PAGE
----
Saturday, February 9, 2008

Truth Nipped in the Bud

There is a diary by nailbender up on DailyKos right now purporting to
dispel a talking point ... that the FL Democratic Party was bound by the decision of the GOP-controlled FL legislature and Governor to a January 29th date for the selection of Democratic Delegates.
This diary is being hailed as a
Great Diary with facts and info
Well, it's not a great diary. It does have some facts and info. But it does not have all the facts and it does not have all the info.

So, let's nip this in the bud....

Here is a document I am sure most of you have never seen. This document is the DNC Delegate Selection Rules for the 2008 Democratic National Convention. It is 27 pages long. And it is augmented by this document, which is the 36 page long Regulations of the Rules and By Laws Committee for the 2008 Democratic National Convention.

Now in the DNC Delegate Selection Rules, Rule 3A states the following:
All official Party meetings and events related to the national convention delegate selection process, including caucuses, conventions, committee meetings, filing dates, and Party enrollment periods, shall be scheduled for dates, times and public places which would be most likely to encourage the participation of all Democrats, and must begin and end at reasonable hours.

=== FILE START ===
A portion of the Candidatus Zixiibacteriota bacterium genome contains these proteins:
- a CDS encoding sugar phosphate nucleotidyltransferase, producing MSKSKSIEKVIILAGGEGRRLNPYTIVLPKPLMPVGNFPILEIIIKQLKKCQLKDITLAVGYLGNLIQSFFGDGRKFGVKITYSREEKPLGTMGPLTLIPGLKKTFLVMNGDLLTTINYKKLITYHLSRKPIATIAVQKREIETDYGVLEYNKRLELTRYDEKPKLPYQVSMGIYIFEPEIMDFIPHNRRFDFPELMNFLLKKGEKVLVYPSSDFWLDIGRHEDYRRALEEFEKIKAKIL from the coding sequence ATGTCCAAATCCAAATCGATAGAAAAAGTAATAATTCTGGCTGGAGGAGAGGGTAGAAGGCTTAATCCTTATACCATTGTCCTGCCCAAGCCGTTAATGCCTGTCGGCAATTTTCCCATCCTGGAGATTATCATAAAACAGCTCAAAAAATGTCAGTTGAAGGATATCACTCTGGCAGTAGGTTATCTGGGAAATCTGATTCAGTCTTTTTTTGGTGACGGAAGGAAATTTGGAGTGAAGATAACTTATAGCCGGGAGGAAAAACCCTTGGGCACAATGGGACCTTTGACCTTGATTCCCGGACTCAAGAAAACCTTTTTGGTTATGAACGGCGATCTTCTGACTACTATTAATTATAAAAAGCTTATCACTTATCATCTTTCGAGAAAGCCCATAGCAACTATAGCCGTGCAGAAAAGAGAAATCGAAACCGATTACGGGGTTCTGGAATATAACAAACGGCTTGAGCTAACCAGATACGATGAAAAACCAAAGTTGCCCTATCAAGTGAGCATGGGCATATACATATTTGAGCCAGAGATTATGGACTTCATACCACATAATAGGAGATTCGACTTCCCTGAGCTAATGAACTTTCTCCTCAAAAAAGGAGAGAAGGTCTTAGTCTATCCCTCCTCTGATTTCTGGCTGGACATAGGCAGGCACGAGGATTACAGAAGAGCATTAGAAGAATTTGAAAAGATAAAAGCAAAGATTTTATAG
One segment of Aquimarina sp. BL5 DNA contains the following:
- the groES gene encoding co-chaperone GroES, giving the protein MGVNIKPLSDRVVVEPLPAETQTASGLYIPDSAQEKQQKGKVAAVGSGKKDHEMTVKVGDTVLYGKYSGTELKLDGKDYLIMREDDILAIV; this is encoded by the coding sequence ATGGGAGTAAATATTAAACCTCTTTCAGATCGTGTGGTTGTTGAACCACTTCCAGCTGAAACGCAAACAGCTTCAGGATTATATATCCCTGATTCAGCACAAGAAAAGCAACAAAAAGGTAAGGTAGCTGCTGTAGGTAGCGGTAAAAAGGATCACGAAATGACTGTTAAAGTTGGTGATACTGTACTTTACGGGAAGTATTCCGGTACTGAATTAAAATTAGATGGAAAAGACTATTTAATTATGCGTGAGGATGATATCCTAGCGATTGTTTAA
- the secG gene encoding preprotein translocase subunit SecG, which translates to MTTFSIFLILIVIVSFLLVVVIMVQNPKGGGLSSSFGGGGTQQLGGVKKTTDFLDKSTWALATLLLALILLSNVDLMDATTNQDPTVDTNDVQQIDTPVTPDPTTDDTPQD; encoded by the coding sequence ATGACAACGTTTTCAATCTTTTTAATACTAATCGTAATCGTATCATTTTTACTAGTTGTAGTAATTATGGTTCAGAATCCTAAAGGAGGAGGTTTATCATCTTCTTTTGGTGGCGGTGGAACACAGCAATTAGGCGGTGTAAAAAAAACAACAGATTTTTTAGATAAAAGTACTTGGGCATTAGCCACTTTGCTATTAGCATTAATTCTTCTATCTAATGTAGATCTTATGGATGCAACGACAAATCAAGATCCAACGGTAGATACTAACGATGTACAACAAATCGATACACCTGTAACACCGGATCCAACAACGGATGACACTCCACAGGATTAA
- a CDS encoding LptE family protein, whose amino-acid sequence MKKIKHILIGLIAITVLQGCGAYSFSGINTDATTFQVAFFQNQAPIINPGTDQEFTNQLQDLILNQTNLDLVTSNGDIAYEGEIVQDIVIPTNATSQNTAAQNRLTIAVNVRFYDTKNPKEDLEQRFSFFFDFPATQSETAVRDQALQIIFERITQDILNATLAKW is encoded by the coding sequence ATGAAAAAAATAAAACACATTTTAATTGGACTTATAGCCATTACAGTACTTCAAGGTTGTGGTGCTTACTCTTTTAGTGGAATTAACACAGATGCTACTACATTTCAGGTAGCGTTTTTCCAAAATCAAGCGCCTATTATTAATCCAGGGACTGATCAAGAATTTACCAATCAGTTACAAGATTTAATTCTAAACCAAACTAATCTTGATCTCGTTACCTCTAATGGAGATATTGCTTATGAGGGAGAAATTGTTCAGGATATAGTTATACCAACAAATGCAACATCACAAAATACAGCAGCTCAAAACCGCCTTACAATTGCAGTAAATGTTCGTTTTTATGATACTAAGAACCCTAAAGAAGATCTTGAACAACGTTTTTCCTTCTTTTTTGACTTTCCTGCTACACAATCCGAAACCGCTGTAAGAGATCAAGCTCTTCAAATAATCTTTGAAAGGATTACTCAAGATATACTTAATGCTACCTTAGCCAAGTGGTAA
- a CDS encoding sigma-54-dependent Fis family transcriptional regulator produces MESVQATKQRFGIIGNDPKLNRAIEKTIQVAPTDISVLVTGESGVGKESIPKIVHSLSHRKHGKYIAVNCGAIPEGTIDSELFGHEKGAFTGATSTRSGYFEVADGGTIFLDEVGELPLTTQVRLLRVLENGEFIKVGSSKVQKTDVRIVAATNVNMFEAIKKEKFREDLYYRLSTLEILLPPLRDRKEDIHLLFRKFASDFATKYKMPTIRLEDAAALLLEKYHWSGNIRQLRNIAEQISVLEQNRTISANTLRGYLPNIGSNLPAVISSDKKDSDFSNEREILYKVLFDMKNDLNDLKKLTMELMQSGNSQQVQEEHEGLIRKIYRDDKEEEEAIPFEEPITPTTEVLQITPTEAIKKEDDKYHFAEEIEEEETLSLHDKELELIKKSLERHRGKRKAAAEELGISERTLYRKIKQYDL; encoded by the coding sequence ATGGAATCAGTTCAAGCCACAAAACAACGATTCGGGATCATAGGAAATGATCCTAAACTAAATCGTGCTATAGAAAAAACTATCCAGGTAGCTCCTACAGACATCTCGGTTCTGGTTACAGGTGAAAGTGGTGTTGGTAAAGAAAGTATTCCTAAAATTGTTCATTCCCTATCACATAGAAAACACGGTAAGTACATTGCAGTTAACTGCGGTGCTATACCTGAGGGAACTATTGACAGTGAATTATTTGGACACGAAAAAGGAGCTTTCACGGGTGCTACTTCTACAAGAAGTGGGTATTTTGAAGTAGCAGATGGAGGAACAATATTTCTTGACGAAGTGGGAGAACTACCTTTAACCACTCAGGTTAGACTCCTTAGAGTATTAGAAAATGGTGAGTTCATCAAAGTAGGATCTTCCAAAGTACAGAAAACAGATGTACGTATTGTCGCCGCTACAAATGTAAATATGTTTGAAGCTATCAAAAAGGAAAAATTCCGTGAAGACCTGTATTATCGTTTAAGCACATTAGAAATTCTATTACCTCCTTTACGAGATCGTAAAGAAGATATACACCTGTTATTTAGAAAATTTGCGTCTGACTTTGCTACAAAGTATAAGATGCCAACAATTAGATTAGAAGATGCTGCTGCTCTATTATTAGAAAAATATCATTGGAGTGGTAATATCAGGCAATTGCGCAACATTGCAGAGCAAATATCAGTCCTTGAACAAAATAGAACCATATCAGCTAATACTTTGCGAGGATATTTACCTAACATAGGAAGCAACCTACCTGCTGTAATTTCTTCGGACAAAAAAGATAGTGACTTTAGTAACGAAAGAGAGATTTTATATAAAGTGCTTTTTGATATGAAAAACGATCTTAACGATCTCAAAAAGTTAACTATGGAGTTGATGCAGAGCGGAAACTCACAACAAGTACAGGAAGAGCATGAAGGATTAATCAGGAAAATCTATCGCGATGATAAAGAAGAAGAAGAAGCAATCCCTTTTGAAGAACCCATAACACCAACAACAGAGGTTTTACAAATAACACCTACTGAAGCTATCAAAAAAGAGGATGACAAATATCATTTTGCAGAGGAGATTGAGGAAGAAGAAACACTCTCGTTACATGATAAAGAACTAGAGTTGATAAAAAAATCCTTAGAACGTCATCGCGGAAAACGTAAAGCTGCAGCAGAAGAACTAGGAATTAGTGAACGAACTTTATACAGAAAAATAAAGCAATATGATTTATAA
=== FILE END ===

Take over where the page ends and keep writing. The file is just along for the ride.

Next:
Rule 11A states, in relevant part:
No meetings, caucuses, conventions or primaries which constitute the first determining stage in the presidential nomination process (the date of the primary in primary states, and the date of the first tier caucus in caucus states) may be held prior to the first Tuesday in February or after the second Tuesday in June in the calendar year of the national convention.
It goes on to provide the exemptions for the four "early states" of Iowa, Nevada, New Hampshire and South Carolina.

But here we are at the heart of the problem, at least here in Florida. We had two different rules of the DNC Delegate Selection Rules brought into direct conflict with each other by the actions of the Republican controlled state legislature. Those are the facts. There is nothing to be nipped in the bud here.

The Florida Legislature is dominated by the GOP. It also has absolute authority to set the dates for presidential preference primary elections here in Florida. And the GOP has the votes in the Legislature to do exactly that - with or without the support of the votes of our Democratic legislators. And our legislature set the date for the Presidential Preference Primary as January 29th, in advance of the dates allowed by both the Democratic Party and the Republican Party.

Now, the Florida Democratic Party did not have to elect to use the January 29th Presidential Primary as the
first determining stage in the presidential nomination process